Updated February 20, 2020 | Legal Process
While there are some exceptions, the information you discuss with your attorney is confidential.
Your attorney’s duty of confidentiality works to ensure that they may not reveal any information related to how they represent you. This duty covers anything you tell your attorney in private or that someone else shares in private.
Confidentiality is owed even if you’re not a retained client. Anything you share during a consultation is expected to remain private.
However, your lawyer can’t prevent someone from testifying in court if you had a case-related conversation in a situation where someone may have overheard the discussion (e.g., in public).
Attorney-client privilege guarantees confidentiality between you, your lawyer, and their legal team. The privilege works to protect you and your attorney if they are faced with a legal demand to discuss secret information (e.g., a request for discovery or a demand that your lawyer testify under oath).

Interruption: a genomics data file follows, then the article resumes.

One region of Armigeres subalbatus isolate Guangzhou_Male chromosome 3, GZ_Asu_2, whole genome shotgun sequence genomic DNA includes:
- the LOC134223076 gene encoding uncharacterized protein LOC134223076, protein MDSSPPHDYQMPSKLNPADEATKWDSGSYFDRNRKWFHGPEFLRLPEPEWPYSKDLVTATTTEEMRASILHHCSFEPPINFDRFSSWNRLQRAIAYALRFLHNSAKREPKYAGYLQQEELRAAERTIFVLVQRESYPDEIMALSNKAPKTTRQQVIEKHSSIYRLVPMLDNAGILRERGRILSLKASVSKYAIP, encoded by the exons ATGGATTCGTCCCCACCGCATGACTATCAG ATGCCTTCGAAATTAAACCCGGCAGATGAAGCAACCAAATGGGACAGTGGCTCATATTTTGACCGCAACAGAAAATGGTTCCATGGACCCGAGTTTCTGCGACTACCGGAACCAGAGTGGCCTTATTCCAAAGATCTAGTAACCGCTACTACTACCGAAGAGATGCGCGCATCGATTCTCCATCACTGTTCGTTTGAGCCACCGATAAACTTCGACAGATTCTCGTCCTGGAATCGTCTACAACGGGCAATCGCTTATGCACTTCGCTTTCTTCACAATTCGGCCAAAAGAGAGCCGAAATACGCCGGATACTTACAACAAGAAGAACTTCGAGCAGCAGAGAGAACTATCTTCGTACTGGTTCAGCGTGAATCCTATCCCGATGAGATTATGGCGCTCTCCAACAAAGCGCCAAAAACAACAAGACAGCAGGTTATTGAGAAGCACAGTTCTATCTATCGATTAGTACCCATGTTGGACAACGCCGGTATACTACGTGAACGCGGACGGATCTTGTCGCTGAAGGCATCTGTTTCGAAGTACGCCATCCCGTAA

This privilege belongs to you. Your lawyer can’t waive or forfeit the privilege without your consent. Attorney-client privilege remains in effect even after your relationships ends.
Remember, though, that if you have the same conversation you had with your attorney with a third party, or if someone else was present during the conversation with your lawyer, you can forfeit the attorney-client privilege.
If you or a loved one have been injured as a result of negligence, contact an Indianapolis personal injury lawyer from Wilson Kehoe Winingham. The lawyers at WKW can help you get the compensation you deserve. Call 317.920.6400 or fill out an online contact form for a free, no-obligation case evaluation.
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